Canada's Rising Economy Leaves the Jobless Behind


Thanks to three years of government austerity, a tough anti-inflation stance by the central bank and a boom in trade with the United States, the Canadian economy, which not long ago was derided by international investors as similar to that of a banana republic, may be poised for a long-awaited breakthrough.

Recent economic indicators point that way. Government deficits have dropped dramatically; mortgage and short-term interest rates have hit their lowest levels in nearly 40 years; inflation as measured by the consumer price index is hovering at 1.5% annually; the trade surplus is expected to exceed last year's record $20.9 billion; and the Canadian dollar has strengthened against world currencies.

"The signs we're seeing are the leading edge of a very strong growth performance at the end of this year and going into next year," said William Robson, an analyst at the C.D. Howe Institute, a Toronto think tank. That echoes conclusions of other economists, such as Paul Summerville of RBC Dominion Securities. In a recent newsletter, Summerville predicted "an extended period of out-performance, probably until the end of the decade."

The International Monetary Fund has also joined in, forecasting 3.2% growth next year in Canada, the highest among the Group of 7 major economies.


Indeed, the good news seems to turn up every place except where it would be most welcome: the Canadian job market. About one in 10 Canadian workers remains out of a job, an unemployment rate nearly twice as high as in the United States. Not surprisingly, consumer confidence remains depressed and Canadian retailers are bracing themselves for another bleak holiday season, a December phenomenon here that has become almost as predictable as snow.

Frustrated by what it called "the longest stretch of unemployment above 9% since the Great Depression," the Canadian Labor Congress this month urged Prime Minister Jean Chretien to abandon his strict deficit-reduction strategy in favor of direct government job programs.

"After six years of high unemployment, it should occur to this government that waiting for the market to create jobs isn't working," congress President Bob White said.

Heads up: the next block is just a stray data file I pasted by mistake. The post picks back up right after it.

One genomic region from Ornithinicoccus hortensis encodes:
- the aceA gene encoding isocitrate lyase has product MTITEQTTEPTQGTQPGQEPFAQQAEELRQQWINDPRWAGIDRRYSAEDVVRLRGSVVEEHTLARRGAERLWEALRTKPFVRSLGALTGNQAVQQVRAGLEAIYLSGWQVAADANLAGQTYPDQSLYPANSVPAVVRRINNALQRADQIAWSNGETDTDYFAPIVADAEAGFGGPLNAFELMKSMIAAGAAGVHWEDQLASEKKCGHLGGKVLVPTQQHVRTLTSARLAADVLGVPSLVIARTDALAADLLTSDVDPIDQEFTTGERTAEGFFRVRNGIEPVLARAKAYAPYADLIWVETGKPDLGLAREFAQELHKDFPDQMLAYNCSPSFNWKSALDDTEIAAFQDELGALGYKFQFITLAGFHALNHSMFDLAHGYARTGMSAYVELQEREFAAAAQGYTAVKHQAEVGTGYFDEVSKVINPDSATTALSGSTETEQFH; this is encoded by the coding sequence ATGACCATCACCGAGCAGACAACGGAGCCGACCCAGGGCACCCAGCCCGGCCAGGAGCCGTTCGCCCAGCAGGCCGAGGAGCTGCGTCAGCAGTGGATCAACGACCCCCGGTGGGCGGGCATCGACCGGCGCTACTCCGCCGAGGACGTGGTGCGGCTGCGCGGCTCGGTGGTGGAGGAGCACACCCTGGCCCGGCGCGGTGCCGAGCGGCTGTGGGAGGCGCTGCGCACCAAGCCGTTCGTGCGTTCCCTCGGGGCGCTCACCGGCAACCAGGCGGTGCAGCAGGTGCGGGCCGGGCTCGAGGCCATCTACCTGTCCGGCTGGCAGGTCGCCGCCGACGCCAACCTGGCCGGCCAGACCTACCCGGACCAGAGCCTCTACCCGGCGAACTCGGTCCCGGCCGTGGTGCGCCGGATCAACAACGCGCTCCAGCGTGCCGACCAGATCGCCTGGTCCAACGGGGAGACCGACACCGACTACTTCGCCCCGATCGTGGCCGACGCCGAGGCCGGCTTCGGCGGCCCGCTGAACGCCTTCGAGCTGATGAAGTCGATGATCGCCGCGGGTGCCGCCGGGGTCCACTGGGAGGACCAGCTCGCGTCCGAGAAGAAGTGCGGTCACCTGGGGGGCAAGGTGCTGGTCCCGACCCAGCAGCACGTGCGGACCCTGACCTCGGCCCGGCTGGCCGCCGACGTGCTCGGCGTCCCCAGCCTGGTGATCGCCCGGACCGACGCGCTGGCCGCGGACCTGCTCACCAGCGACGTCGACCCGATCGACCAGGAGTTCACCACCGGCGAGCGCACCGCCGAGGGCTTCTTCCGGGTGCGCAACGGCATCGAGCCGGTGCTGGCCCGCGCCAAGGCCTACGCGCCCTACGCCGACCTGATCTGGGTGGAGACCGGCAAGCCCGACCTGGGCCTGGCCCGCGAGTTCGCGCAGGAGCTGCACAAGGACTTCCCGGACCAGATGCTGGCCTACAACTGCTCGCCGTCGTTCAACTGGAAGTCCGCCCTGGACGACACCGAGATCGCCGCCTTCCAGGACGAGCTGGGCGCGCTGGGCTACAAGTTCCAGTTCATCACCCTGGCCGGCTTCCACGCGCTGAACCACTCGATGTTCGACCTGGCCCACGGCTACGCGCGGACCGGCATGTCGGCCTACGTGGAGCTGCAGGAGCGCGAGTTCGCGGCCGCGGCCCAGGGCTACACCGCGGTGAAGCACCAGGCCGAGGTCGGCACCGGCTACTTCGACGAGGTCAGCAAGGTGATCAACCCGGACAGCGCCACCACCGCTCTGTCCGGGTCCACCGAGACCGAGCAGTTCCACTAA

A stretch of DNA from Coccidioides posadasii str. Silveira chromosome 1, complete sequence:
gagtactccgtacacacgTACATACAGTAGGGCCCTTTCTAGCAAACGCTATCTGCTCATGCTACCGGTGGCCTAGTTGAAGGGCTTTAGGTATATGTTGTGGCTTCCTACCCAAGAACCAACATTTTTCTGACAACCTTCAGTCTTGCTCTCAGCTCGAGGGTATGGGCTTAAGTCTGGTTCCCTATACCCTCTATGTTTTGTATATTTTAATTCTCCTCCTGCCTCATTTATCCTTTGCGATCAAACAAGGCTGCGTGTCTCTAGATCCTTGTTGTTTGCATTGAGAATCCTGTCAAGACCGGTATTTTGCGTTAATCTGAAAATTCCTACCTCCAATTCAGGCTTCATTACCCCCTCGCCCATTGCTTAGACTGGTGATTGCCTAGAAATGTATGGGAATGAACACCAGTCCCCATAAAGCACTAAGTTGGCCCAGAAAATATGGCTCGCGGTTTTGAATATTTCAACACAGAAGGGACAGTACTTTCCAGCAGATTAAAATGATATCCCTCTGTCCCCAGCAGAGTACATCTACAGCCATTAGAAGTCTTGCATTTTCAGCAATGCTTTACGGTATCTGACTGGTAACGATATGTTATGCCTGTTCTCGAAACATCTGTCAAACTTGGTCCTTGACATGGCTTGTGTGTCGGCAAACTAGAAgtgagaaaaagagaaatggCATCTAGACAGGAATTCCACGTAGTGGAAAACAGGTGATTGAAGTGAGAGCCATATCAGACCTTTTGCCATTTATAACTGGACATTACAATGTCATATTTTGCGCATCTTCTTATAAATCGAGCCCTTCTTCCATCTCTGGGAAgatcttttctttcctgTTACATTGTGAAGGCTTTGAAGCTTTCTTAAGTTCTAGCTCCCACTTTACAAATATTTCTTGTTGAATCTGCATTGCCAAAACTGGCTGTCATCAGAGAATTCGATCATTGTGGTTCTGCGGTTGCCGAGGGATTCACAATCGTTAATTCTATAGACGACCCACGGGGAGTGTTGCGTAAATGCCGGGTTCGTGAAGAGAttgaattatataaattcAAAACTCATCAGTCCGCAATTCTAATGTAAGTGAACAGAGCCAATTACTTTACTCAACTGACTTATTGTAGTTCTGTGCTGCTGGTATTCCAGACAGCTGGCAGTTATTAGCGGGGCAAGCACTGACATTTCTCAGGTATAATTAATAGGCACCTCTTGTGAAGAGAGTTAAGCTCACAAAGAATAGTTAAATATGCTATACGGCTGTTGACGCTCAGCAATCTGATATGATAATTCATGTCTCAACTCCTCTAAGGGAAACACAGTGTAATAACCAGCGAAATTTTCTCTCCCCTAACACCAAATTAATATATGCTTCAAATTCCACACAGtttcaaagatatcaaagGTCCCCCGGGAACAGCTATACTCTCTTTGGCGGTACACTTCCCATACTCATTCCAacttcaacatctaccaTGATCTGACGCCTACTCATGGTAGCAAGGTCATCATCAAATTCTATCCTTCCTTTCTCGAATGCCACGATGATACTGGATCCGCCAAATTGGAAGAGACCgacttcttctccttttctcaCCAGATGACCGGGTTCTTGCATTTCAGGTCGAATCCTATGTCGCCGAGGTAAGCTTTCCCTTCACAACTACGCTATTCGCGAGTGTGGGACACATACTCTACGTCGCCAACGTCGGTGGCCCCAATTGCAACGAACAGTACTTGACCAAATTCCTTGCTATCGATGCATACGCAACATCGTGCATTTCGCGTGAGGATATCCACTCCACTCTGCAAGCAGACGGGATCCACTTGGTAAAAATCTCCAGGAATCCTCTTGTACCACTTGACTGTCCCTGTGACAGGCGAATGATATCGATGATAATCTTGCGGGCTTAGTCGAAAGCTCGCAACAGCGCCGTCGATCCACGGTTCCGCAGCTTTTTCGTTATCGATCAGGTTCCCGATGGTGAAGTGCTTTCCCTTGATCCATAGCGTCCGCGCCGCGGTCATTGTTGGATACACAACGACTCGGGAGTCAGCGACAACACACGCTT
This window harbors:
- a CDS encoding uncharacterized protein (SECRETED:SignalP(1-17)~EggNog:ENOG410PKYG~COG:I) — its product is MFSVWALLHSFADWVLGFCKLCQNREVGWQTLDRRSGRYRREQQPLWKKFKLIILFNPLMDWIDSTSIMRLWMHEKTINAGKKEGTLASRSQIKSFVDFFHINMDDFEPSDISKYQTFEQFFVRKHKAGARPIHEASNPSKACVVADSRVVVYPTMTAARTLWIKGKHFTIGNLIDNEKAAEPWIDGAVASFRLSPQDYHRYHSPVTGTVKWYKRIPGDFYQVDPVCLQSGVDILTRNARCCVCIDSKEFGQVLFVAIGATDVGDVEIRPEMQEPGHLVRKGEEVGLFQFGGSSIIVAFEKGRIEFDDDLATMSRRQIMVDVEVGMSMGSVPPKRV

Meanwhile, those to the right of Chretien's centrist Liberal Party are clamoring for a general tax cut.


So far, Chretien and Finance Minister Paul Martin have held to their program of gradual deficit reduction mainly through spending cutbacks. The Liberals have backed controversial decreases in support for national health care, unemployment benefits and the arts. Similarly, nine of the country's 10 provinces--all except British Columbia--have erased their deficit or are on target to eliminate it.

This has eroded the biggest source of skepticism about Canada in the world investment community--the persistent inability of previous governments to spend less than they took in.

Optimistic forecasters suggest a rise in employment is just around the corner. Economist Summerville, for example, said joblessness could drop by mid-1997, though he expects job creation to really be felt in 1998.

Summerville argued that Canada is struggling through a fundamental economic restructuring, shifting focus from personal and government consumption to investment and world trade. As evidence, he noted that exports as a share of gross domestic product have risen from 28% to 42% in the last six years.

He reasoned that Canadians are prepared to tough out a few more months of high unemployment in the expectation that the new Canadian economy will be better in the long run.

"They know that the disease is the problem, not the medicine," Summerville said.

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